foreign language courses and may require cultural experience to understand (44). For example,
    onomatopoeia, which are words that characterize sounds like “bang” or “meow”, are used throughout comics in sound effects (45, 46). Onomatopoeia are a prevalent and subtle part of linguistic fluency (47), though often fall outside of standard language learning instruction. Comics integrate such knowledge implicitly to add layers of language instruction (19). In addition, the use of idiomatic expressions is often an indicator of fluency, and using comics has shown to be an effective way to learn this complex vocabulary (40).

    Note also that Graphic novels, which offer very complex stories, often use sophisticated vocabulary and in so doing make it equally ingestible.

    Context

    As mentioned, the combination of text and image are particularly strong in comics because they connect language to a pictorial context. Embedding language into a context provides important implicit cues for its actual usage, and reinforces learning. This is especially important because the logical structure and conversational context provided by comics has been posited to better facilitate language learning (22). Within comics, the presentation of a narrative context makes text more natural to understand than the artificial or isolated sentences designed specifically for lessons of language instruction (15, 19, 39).

    In addition, using stories to motivate learners provides them with a purpose for engaging with a
    language beyond just “practising language” (22). They become invested in the story, and thus the desire to understand the plot gives motivation for enhanced language abilities (48). By presenting learners with comics, it shifts the task from “reading to learn” to “reading to comprehend the story,” thereby engaging students in language learning without the explicit context of it being a lesson (38). That is, students can focus on learning the language for the sake of the content itself, rather than as part of a “language learning interface” (23).

    Conclusion

    There is an increasing body of evidence (within recent academic studies and literature) that comics
    provide an efficient method for learning the complexity of languages across levels. In summary, these advantages include an increase in motivation and desire to learn through authentic materials which present language in manageably segmented speech, and the use of naturalistic and varied vocabulary characteristic of fluent speakers – all embedded through a storytelling context which provides structure and interest. These features appear to benefit learners across age groups and skill levels. Thus, comics appear to provide an effective method for assisting in language learning and literacy.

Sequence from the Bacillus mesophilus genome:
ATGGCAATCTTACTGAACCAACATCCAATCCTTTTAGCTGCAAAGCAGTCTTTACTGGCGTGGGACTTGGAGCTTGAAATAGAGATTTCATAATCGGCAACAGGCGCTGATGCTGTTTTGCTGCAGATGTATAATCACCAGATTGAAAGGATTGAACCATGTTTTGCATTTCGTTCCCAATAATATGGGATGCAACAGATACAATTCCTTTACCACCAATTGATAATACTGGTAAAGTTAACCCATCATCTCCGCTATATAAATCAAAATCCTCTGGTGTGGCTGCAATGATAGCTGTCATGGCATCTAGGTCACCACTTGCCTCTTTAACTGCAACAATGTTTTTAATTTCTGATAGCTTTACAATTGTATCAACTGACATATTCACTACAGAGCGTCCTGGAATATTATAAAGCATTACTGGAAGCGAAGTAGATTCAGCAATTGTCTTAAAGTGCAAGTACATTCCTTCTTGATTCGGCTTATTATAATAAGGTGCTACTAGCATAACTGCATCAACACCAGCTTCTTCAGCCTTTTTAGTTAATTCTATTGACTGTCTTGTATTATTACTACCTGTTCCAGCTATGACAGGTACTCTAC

Dr Cohn is currently at Tilburg University’s Department of Cognition and Communication and is working with LingoZING!, a new revolutionary App in the e-learning market, to continue exploring the benefits of using comics to aid language learning. LingoZING! is the first education tool of its kind to use comic books as an integral part of its learning experience.

    To Learn More About Dagda Certified Companies, Click Here

     


    References
    1. E. Bialystok, F. I. M. Craik, G. Luk, Bilingualism: consequences for mind and brain. Trends
    in Cognitive Sciences 16, 240-250 (2012).
    2. E. Bialystok, Bilingualism: The good, the bad, and the indifferent. Bilingualism: Language
    and Cognition 12, 3-11 (2009).
    3. R. Jackendoff, Foundations of Language: Brain, Meaning, Grammar, Evolution. (Oxford
    University Press, Oxford, 2002), pp. 506.
    4. R. Duncan, M. J. Smith, P. Levitz, The Power of Comics. (Continuum Books, New York,
    ed. 2nd, 2015).
    5. J. Hosler, K. B. Boomer, Are Comic Books an Effective Way to Engage Nonmajors in
    Learning and Appreciating Science? CBE-Life Sciences Education 10, 309-317 (2011).
    6. G. Mallia, Learning from the sequence: The use of comics in instruction. ImageText 3,
    (2007).
    7. J. B. Carter, Introduction—Carving a niche: Graphic novels in the English language arts
    classroom. Building literacy connections with graphic novels: Page by page, panel by
    panel, 1-25 (2007).
    8. A. Nalu, J. P. Bliss, Comics as a Cognitive Training Medium for Expert Decision Making.
    Proceedings of the Human Factors and Ergonomics Society Annual Meeting 55, 2123-
    2127 (2011).
    9. J. C. Short, B. Randolph-Seng, A. F. McKenny, Graphic Presentation: An Empirical
    Examination of the Graphic Novel Approach to Communicate Business Concepts.
    Business Communication Quarterly 76, 273-303 (2013).
    10. G. E. Bloom, Thesis, Hunter College, (1979).
    11. S. Cary, Going Graphic: Comics at Work in the Multilingual Classroom. (Greenwood
    Publishing Group, Incorporated, 2004).
    12. N. Williams, paper presented at the 29th annual TESOL convention, Long Beach, CA,
    1995.
    13. J. Derrick, Using comics with ESL/EFL students. The Internet TESL Journal 14, (2008).
    14. J. Ranker, Using Comic Books as Read-Alouds: Insights on Reading Instruction From an
    English as a Second Language Classroom. The Reading Teacher 61, 296-305 (2007).
    15. J. Llull, Comics and CLIL: Producing quality output in social sciences with Tintin. Latin
    American Journal of Content & Language Integrated Learning 7, 40-65 (2014).
    16. E. O. Tarabuzan, N. L. Popa, Using Comic Strips in Teaching and Learning French as
    Foreign Language: Changes in Motivational Beliefs. Review of Artistic Education, 273-278
    (2015).
    17. M. Rossetto, A. Chiera-Macchia, ‘Visual learning is the best learning-it lets you be